Existentialism in Franz Kafka's The Metamorphosis

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The Metamorphosis – Existentialism


Franz Kafka's The Metamorphosis is a masterfully written short story about Gregor Samsa, a man who devotes his life to his family and work, for nothing in return.  Only when he is transformed into a helpless beetle does he begin to develop a self-identity and understanding of the relationships around him.  The underlying theme of The Metamorphosis is an existential view that says any given choice will govern the later course of a person's life, and that the person has ultimate will over making choices.  In this case, Gregor?s lack of identity has caused him to be numb to everything around him.


    One morning, Gregor awakens to find himself with the body of a beetle.  Although it never explains how Gregor morphed into a beetle, or shows that Gregor gives much thought to having the body of an insect, Kafka gives the strong impression that Gregor is extremely devoted to his work and is the sole support for his family, none of whom work themselves.  Gregor devoted himself to a life of work and self sacrifice, following every order and expectation to a scurrilous degree.  He life could be likened to that of a drone in an ant colony, and thus gives explanation to Kafka?s logic when he transformed Gregor into an insect.  Trough his insect transformation, Gregor abandoned his mislead obligation to society and instead devoted the rest of his life to himself.  Because of this, Gregor?s family quickly grew to resent him as a burden to the household.  Society and his family had no further use for him, so Gregor starved to death is his bedroom.  On an opposite note, Gregor?s father began the story as a lazy and non-productive human being.  He relied solely and completely on his son.  After Gregor?s transformation, his father followed suit.  He became a proud and productive individual of the lower bureaucracy.  He found the balance between work and leisure that Gregor could not.


    According to Kafka and existentialism, people have both an individual side and a side with the commitment of society.  It is our choices that must be in moderation of the two, to maintain balance.  If a person chooses himself over society, he will loose the support of society; however, if a person chooses society, he will lose his individuality.  Gregor initially chooses society over himself, which in turn transformed him into the working drone he was.  After his physical transformation, he is forced reassert his focus to himself, and society abandons him.  Through Gregor?s plight, his family became cohesive and productive in society, each contributing through work and leisure.  Gregor learned to live for himself too late to become a whole person.  Gregor begins to look for entertainment and fun in the form of a bug, a form that knows nothing but work.  By ignoring the purpose of being an insect, Gregor defeats the purpose of living in his new form of life, and in effect, dies.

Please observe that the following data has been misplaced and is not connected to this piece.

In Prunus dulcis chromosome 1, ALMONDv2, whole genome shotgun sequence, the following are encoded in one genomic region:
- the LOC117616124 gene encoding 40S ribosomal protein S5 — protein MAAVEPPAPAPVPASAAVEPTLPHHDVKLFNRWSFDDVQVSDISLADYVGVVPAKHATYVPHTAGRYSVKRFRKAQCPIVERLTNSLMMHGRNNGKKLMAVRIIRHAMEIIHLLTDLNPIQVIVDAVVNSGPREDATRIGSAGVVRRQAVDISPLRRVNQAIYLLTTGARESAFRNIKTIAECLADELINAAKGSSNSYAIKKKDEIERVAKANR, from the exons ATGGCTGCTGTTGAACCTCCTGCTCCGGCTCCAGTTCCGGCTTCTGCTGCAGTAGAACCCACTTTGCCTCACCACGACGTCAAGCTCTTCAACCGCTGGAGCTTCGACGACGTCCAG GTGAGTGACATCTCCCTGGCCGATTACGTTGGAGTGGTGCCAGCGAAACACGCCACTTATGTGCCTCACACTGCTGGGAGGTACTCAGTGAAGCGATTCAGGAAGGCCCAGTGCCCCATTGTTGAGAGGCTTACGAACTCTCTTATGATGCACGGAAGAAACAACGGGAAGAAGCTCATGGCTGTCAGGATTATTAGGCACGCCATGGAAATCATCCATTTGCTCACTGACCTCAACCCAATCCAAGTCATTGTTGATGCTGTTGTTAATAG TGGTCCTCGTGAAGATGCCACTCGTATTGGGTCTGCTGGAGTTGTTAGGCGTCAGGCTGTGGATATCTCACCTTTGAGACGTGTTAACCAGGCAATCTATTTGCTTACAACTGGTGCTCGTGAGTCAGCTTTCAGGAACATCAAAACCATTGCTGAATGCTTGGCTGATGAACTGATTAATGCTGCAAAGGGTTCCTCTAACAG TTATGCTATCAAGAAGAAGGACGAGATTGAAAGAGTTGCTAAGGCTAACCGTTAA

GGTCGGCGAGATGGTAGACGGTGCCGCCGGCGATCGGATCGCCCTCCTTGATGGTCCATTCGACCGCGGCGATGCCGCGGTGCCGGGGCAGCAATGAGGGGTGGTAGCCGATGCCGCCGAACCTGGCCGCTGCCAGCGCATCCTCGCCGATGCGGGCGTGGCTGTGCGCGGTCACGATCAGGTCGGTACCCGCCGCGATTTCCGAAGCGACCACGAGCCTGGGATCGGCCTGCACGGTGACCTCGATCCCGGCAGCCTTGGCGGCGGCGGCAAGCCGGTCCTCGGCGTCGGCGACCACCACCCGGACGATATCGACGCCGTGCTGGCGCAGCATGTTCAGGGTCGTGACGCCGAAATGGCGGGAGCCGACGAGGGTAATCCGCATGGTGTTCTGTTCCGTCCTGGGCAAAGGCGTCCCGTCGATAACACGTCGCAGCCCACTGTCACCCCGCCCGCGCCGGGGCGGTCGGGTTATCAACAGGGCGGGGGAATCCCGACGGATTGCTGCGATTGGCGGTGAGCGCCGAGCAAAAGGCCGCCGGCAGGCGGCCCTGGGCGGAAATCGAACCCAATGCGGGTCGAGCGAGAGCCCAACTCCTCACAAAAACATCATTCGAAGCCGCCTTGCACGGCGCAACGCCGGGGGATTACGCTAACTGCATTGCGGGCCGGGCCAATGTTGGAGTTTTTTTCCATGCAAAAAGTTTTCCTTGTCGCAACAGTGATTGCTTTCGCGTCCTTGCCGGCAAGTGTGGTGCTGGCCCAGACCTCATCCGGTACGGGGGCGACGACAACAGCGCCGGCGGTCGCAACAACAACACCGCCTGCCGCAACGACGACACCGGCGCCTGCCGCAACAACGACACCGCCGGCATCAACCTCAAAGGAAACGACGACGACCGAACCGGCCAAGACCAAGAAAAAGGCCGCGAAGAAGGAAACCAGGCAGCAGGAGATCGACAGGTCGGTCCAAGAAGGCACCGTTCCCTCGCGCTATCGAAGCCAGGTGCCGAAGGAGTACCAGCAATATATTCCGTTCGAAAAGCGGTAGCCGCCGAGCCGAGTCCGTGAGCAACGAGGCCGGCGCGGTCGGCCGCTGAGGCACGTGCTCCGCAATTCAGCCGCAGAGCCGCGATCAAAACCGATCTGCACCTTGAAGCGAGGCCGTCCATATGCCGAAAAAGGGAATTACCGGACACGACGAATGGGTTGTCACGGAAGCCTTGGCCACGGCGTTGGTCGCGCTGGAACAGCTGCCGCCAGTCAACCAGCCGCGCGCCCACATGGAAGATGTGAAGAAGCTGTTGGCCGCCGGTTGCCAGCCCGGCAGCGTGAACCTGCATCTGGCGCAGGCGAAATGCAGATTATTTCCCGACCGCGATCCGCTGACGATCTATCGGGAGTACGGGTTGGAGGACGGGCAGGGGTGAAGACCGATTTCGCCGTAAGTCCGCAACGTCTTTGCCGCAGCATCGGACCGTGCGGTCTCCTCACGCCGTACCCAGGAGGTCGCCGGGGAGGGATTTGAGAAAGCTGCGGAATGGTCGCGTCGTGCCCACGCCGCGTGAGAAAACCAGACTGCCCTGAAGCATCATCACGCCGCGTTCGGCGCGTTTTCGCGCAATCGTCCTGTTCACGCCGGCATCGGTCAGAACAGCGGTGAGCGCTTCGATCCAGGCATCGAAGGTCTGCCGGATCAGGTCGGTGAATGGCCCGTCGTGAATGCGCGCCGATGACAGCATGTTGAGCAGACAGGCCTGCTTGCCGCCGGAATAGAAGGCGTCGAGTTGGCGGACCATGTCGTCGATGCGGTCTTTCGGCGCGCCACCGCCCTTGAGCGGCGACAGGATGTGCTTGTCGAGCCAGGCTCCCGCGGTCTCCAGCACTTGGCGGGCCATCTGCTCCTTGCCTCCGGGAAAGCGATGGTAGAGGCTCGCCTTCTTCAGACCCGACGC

The Metamorphosis advances the existential view that choice is the opportune of the individual.  It is the responsibility of the individual to maintain a balance between work and leisure.  The Metamorphosis lends the idea that, if one chooses to devote their life entirely to work, they are no more than droning insects, yet if they devote their lives to leisure, they are no better off.  A balance needs to be found.  As rational beings, the burden of moderation between value to society and value to self must be assumed by the individual. One must be productive in order to be valuable to society, and one must have leisure in order to be valuable to themselves.


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